ACRES Capital Takes the Reins at Exantas REIT

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ACRES Capital has acquired the management responsibilities of Exantas Capital Corp.—a publicly-traded mortgage REIT — from C-III Capital Partners, the company announced. 

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As part of the transaction, ACRES CEO Mark Fogel has been appointed CEO and president of Exantas and Andrew Fentress, ACRES managing director of capital markets, has been appointed chairman. ACRES has also hired 18 C-III employees in the process to allow for a smooth transition. 

ACRES’ asset management and origination platform, coupled with its ability to source and maintain sponsor relationships, will now benefit Exantas as the REIT restarts its origination efforts.

“We feel like there’s great synergy here— I hate using that word, but it’s true — with respect to what this REIT is trying to accomplish,  the types of assets that come out of ACRES and the access to the middle market space that we have through the brokerage network, our origination network and with direct contact with sponsors,” Fogel told Commercial Observer. “This will just expand our deal flow in the middle market space and we’ll have the opportunity to do a lot of different things that we couldn’t do before.”

Fogel went on to explain that ACRES has traditionally been focused on middle-market transitional lending and the new agreement with Exantas will open up opportunities for both firms. “Whether it’s ground-up construction, renovation or adaptive reuse, ACRES has been focused on the middle-market space where lenders like Exantas or CLO-type lenders don’t play because their returns are very dependent on warehouse lines and CLO execution and so they’re generally gearing themselves more towards stabilized produc,” he said. “To date, we haven’t really leveraged our portfolio. We’ve gone after transitional-type assets which — once they receive their certificate of occupancy — are class-A properties that are really well located in good markets with good sponsors. We felt that we were missing out on the opportunity to keep those assets with us. We like our sponsors, we like the assets, and having been through the war with them in a construction loan, we know they would be great borrowers as the properties begin to stabilize and head towards a permanent loan.” 

Prior to the Exantas transaction, ACRES had approached investment bankers about the idea of doing an IPO, and was gearing itself towards one when then the market collapsed through COVID.

The Exantas deal then came along and “it just seemed like a great and logical fit, because what Exantas does is very similar to what ACRES does, meaning that most of their loans are in that $10 to $40 million range and 70 percent of their portfolio is multifamily, while the rest is spread out amongst hospitality, office and industrial — similar to our portfolio. So, it was almost a perfect fit as far as portfolios go.”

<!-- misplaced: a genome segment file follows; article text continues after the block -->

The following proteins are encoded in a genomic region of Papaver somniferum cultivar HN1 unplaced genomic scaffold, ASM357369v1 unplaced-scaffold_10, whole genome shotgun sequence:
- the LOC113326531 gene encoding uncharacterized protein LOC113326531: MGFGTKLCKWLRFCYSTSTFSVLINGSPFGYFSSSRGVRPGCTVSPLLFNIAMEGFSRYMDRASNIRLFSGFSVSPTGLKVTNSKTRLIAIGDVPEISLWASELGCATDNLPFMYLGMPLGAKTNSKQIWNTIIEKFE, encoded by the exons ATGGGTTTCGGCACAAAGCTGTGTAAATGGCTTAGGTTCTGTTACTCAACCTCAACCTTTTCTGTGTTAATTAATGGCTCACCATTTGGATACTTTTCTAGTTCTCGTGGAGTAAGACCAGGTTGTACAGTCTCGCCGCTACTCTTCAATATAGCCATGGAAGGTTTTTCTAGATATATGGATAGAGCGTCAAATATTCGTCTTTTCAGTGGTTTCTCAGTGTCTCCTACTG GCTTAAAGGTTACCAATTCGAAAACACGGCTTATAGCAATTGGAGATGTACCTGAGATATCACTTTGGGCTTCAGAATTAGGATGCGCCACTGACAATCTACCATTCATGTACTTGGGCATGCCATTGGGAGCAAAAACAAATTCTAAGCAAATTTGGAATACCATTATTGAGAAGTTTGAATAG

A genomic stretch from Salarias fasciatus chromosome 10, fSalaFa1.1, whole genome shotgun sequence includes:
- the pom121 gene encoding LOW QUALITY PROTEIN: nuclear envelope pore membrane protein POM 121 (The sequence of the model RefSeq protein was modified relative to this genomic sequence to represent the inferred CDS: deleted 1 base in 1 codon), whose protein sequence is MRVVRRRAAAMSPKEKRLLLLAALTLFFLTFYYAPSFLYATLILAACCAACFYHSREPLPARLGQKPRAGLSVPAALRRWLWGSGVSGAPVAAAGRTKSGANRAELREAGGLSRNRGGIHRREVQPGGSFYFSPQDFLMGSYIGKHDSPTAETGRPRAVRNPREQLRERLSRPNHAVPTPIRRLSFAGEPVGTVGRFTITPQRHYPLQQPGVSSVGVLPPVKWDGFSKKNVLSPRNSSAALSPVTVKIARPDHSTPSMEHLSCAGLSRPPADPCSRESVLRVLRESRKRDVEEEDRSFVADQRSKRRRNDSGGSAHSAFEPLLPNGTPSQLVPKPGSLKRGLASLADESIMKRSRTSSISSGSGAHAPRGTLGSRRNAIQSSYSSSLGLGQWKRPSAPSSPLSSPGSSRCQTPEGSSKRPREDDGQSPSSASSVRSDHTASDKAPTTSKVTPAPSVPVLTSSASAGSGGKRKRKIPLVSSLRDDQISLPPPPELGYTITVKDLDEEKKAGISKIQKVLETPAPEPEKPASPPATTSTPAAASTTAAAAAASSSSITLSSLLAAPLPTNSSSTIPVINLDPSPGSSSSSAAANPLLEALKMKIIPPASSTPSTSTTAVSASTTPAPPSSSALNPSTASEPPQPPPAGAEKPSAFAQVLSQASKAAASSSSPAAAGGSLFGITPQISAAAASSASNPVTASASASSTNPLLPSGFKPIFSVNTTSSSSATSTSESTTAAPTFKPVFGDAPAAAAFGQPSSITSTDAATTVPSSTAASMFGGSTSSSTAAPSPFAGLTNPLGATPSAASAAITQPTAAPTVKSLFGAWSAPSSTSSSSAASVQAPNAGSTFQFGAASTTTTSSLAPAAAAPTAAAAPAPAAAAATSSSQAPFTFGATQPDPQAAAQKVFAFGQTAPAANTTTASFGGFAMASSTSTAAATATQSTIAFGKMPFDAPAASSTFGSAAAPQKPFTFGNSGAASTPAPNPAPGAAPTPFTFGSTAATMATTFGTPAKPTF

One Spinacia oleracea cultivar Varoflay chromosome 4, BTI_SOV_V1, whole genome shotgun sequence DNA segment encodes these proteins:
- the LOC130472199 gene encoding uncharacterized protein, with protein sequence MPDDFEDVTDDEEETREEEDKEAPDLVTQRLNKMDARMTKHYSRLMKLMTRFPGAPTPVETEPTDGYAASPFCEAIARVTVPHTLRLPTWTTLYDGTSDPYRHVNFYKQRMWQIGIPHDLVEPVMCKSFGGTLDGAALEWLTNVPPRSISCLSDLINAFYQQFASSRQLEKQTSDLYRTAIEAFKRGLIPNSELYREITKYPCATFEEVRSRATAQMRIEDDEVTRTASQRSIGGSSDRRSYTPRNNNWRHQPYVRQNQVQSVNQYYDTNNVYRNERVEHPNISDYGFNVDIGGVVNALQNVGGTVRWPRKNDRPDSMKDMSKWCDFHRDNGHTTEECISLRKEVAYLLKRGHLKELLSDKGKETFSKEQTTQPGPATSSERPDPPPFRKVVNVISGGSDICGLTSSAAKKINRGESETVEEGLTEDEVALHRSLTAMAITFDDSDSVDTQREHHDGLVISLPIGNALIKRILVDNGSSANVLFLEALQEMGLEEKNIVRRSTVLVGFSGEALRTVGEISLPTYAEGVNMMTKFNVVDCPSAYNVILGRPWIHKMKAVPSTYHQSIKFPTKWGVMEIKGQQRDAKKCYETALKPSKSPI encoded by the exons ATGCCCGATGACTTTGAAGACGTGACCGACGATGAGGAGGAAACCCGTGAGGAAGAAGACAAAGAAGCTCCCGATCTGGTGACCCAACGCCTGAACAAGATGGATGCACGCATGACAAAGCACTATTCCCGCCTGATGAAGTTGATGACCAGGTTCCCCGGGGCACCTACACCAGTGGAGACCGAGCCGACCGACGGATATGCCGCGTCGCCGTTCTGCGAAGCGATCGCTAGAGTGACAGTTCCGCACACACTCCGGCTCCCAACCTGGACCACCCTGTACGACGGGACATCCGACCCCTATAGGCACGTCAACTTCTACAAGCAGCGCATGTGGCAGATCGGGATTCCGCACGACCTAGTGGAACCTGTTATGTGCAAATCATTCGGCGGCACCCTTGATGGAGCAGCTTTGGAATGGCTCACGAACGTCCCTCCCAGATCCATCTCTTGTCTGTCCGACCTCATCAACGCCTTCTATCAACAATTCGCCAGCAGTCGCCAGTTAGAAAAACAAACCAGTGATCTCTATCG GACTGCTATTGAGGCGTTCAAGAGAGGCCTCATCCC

Now that ACRES is behind the steering wheel, “we’ll continue to do what we’ve always done,” Fogel said. “Our pipeline has always been strong and what we’ve always done at ACRES is exactly what we’ll do with ACRES/ Exantas. Once everybody knows that we now have the ability to make a different kind of loan, I think that pipeline will only increase. In any market in any up market, down market, middle market, there’s always an opportunity to make a good loan.” 

Despite there being a tremendous amount of competition in the multifamily sector right now, ACRES isn’t too concerned, Fogel said. “Because ACRES can lend on the construction side of multifamily, it’s a leg up on anybody else in that we can go after sponsors who need construction loans. That will hopefully convert over to a loan with Exantas’ balance sheet once the certificate of occupancy has been put in place. So, I think we will get our share of construction loans through sponsors who have a diversified portfolio whether they not only have existing assets, but have the ability to build from the ground up.”

Fogel also sees renewed opportunity in the less-crowded spaces of office, retail and hospitality. 

“I do think that there’s going to be a tremendous amount of really good opportunities in those spaces with the lack of competition, because nobody’s really going after those sectors,” he said. “I’m not saying that’s what we’re going to target, but I will say that I think there’s going to be there are huge reset on pricing and value in all those sectors — which will allow really good sponsors to buy properties at much better prices than what you saw at the tail end of 2019.”

Exantas also just secured $375 million in new financing from Massachusetts Mutual Life Insurance Company and a fund managed by Oaktree Capital Management. The new financing will provide liquidity for current financing requirements and for new investments. 

“Oaktree and Mass Mutual have been our partners for a couple of years, so they didn’t come out of the blue,” Fogel said. “We have a great working relationship with them, and when this opportunity came about, they were excited, and obviously they recognize that this is a good platform.” 

Fogel said he looks at ACRES/Exantas now as simply a bigger financing firm with different pockets of capital that has an expanded repertoire in terms of the transactions it can do — not to say that there’s not some work to do as the transition takes place.

“Just like any other lender out there, Exantas was dealing with the effects of COVID on its portfolio,” Fogel said. “It’s not nearly as dramatic within this balance sheet as it is for some other lenders because 70 percent of it is multifamily related. This transaction really is not us buying a broken platform; it’s a good platform and in a good place.”